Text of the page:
640px-PikiWiki_Israel_32303_The_Internet_Messenger_by_Buky_Schwartz

Photo by Dr. Avishai Teicher via Wikimedia Commons.

Is email really as terrible as we think it is? Sure, it takes up more of our time than we might like. But is it worth spending even more time worrying about how bad it is? Or reading about it? Or writing a blog post about it? (A question I have asked myself many times over the past hour or so.)

And anyway, do we really have a choice?

A recent Huff Post piece by Meredith Arthur certainly makes some valid points about email’s limitations, its relative obsolescence as a technology, and its cultural frustrations. But these are basically the same issues that used to bother us about our snail mail, our telephones, and the hallways of our apartment buildings. Unless you fiercely defend your hermetic existence, life basically requires you to make a lot of responses. It might be nice if we could compartmentalize this more, but it’s not entirely up to us.

And yet, there is something to this complaint. I was tempted to give this post the more commanding title, “WITHER, Email!” because I know we often wish it would magically dry up and blow away. While I don’t get as much email as a lot of people I know, I still find myself wanting there to be even less.

It’s not the sheer amount of it, though, that’s really the problem, and I think this is Ms. Arthur’s point. It’s the clunky way we’ve adapted it to a number of marginally related functions. The large group emails and announcements that don’t really apply to us. The loops and conversation threads that keep coming back to our inboxes, just because we got copied in on one little issue that was very quickly resolved. When it comes to meeting, collaborating, and tracking projects, we live in an age in which there are ways to accomplish these objectives more sensibly. But here’s the problem: Which way?

There are messaging platforms built for collaboration (like Slack) and enterprise social networks (like Jive or Yammer) that are particularly attractive for fostering community within large organizations. What they seem to have in common is transparency and flexibility. So instead of everyone who might need to know being copied on every interaction, people can loop themselves in and out as needed.

You can also look in as an observer. One of the benefits touted by Slack is that it serves as a kind of knowledge archive, providing organizational newcomers the ability to get themselves up to speed on one project, or the whole operation, just by browsing or searching through old interactions (though honestly, this sounds kind of time consuming).

Slack in action (via Slack.com).

Slack in action (via Slack.com).

This article about Slack seems to give a balanced view of some of its attractions and drawbacks. Creating and managing channels of messages and files without hassle is appealing, but that transparency can be a double-edged sword; everyone can just as easily see what you’re not doing, and that can cause problems. And while the emojis and custom icons serve to make interactions more personable, they can also derail productivity. As with email, the line between healthy jocularity and clogging the system with fluff can be tough to discern.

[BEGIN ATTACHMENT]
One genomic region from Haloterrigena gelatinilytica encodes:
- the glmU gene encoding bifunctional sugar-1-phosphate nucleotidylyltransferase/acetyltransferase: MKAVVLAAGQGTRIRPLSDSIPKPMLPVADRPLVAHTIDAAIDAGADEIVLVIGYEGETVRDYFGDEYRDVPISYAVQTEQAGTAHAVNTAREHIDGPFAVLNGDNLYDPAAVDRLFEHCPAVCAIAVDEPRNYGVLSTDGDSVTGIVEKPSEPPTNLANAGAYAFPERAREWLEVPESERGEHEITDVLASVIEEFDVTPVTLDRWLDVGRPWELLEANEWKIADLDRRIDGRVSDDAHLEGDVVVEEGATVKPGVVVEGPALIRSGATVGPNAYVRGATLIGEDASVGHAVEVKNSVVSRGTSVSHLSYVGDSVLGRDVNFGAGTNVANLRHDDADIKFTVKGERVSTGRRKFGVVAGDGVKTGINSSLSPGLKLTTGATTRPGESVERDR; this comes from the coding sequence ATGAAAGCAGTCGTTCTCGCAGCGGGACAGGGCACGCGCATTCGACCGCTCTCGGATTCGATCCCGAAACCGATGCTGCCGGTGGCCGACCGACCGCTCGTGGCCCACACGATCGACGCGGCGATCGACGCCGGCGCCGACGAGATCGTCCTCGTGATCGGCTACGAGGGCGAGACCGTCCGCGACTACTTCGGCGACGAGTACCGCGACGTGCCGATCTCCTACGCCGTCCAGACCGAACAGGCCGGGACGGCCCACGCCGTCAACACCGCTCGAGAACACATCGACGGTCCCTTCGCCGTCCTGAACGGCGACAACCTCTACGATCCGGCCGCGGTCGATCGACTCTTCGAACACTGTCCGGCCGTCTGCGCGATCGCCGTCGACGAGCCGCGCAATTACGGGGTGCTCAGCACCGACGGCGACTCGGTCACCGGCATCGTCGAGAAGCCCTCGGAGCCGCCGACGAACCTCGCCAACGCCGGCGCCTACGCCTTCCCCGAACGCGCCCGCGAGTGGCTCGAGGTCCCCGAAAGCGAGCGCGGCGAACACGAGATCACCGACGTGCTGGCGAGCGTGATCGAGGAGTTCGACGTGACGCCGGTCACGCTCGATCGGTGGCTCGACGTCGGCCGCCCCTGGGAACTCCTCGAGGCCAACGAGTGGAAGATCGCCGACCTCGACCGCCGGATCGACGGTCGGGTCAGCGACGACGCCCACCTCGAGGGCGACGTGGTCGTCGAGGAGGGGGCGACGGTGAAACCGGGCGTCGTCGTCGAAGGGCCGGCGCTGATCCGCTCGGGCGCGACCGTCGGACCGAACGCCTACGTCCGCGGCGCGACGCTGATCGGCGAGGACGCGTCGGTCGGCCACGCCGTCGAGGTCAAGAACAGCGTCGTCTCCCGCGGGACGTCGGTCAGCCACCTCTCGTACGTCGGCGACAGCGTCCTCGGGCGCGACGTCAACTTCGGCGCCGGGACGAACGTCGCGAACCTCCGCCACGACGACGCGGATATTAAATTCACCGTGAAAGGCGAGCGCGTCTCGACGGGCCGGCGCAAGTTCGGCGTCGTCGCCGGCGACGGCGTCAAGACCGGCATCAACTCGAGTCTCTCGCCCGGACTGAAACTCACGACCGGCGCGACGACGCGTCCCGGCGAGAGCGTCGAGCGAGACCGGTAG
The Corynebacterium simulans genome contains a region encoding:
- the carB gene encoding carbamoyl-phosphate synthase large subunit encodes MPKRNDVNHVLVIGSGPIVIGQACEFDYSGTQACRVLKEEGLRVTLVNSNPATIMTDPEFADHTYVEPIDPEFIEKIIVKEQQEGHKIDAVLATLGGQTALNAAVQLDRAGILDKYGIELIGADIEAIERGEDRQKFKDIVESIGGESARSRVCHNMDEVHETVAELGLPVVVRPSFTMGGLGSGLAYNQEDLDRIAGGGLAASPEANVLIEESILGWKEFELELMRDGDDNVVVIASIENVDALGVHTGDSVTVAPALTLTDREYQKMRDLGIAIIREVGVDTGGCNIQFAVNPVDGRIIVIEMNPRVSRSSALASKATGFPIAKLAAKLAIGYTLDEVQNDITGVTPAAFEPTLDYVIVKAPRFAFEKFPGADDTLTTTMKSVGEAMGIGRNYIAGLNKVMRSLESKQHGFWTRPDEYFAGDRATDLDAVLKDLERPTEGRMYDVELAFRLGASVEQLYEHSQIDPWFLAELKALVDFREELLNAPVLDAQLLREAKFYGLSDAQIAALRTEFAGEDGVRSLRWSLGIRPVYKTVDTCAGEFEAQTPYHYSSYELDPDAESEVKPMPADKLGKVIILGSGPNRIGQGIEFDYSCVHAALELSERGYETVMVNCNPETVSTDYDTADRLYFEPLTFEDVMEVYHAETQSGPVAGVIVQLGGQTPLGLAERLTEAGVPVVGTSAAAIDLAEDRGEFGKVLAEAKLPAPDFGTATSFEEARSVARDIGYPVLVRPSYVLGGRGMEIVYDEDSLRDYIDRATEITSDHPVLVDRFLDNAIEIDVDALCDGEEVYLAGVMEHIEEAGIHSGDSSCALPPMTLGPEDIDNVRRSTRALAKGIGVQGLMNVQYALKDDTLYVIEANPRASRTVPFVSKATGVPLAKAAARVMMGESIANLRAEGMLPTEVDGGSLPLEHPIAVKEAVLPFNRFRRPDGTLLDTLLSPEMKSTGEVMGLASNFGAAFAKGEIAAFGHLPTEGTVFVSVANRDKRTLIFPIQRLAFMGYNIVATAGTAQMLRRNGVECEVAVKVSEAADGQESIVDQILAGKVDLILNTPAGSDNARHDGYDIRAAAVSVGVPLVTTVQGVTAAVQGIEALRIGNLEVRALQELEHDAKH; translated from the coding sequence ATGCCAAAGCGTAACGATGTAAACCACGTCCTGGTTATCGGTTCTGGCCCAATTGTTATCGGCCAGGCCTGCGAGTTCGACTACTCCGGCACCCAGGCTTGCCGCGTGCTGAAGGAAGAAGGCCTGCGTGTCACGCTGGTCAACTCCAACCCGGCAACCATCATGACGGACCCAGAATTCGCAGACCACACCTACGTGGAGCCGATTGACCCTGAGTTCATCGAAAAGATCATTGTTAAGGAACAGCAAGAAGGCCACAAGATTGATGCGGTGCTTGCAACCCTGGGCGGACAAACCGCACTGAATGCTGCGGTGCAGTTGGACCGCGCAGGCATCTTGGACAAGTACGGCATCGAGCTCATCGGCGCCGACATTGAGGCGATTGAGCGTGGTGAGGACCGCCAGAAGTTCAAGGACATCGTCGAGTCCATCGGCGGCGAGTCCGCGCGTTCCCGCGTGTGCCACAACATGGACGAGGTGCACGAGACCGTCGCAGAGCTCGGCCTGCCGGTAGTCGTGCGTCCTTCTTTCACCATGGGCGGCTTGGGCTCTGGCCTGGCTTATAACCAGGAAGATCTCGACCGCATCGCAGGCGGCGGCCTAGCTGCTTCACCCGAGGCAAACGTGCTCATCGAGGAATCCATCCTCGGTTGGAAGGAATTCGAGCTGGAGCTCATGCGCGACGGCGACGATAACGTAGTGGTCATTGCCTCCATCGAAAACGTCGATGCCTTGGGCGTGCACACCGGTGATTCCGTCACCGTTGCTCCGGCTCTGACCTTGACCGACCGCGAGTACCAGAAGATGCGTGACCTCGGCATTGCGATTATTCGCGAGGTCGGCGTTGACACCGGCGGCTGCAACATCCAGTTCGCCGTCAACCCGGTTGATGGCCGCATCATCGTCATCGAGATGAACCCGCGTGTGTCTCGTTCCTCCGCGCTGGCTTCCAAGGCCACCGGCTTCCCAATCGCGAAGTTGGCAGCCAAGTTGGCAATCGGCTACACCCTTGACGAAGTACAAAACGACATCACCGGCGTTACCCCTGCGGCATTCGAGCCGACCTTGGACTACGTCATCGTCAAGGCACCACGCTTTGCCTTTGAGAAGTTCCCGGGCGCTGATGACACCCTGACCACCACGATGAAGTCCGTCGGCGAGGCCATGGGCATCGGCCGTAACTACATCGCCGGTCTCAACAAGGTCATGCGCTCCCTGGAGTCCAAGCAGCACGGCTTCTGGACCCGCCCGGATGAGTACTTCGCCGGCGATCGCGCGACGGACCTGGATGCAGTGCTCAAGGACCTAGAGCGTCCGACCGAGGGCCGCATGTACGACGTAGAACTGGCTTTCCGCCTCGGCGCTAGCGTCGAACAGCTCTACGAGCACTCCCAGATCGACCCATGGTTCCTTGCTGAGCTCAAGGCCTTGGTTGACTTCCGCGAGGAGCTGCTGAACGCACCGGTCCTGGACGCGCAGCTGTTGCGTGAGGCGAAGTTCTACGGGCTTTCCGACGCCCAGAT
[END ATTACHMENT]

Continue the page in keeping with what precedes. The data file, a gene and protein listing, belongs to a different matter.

Sir Cary Cooper, a professor of organizational psychology and formerly a British government advisor on mental health in the workplace, sees all the new technological solutions as “symptoms of the same problem.” He says that the compulsion to deal with work email has actually caused UK employees to become less productive than their counterparts in other countries, but sees the problem as cultural, not technological. “Every organization,” he says, “has to come to a conclusion as to what is a good way to be operating, and the best way to do that is by asking the employees themselves how do we stop this epidemic of us being linked all the time to our emails.”

New York Yankees at Baltimore Orioles. ALDS Game 2. October 8, 2012.

“Why don’t you put it in an email, and I’ll get back to you.” Photo by Keith Allison via Wikimedia Commons.

What does he recommend instead? Face-to-face conversations when possible. Or phone calls. Which might be fine at first, but what if everyone started doing it? Remember when your phone used to ring more than a half dozen times a day? Do we really want to go back to that? I don’t.

Obviously, email isn’t going away entirely. At the very least, it will serve as a baseline means of identity in the digital world for years, if not decades, to come. And though email marketing has seen a resurgence in recent years, it’s probably worth noting that people may be spending less time there lately. Also, thanks to email streamlining efforts like Gmail’s Inbox (which bundles like types of messages in an effort to reduce clutter) your organization’s message may end up somewhere near the bottom of a folder with a title like “Promos” that doesn’t get opened all that often.

It’s also a good time to remind ourselves, as marketers, that just about everyone out there is as busy as we are. Our messages had better be relevant, helpful, and to-the-point. And it doesn’t hurt if they look nice, too. Even in the virtual world, there’s no need to make more junk.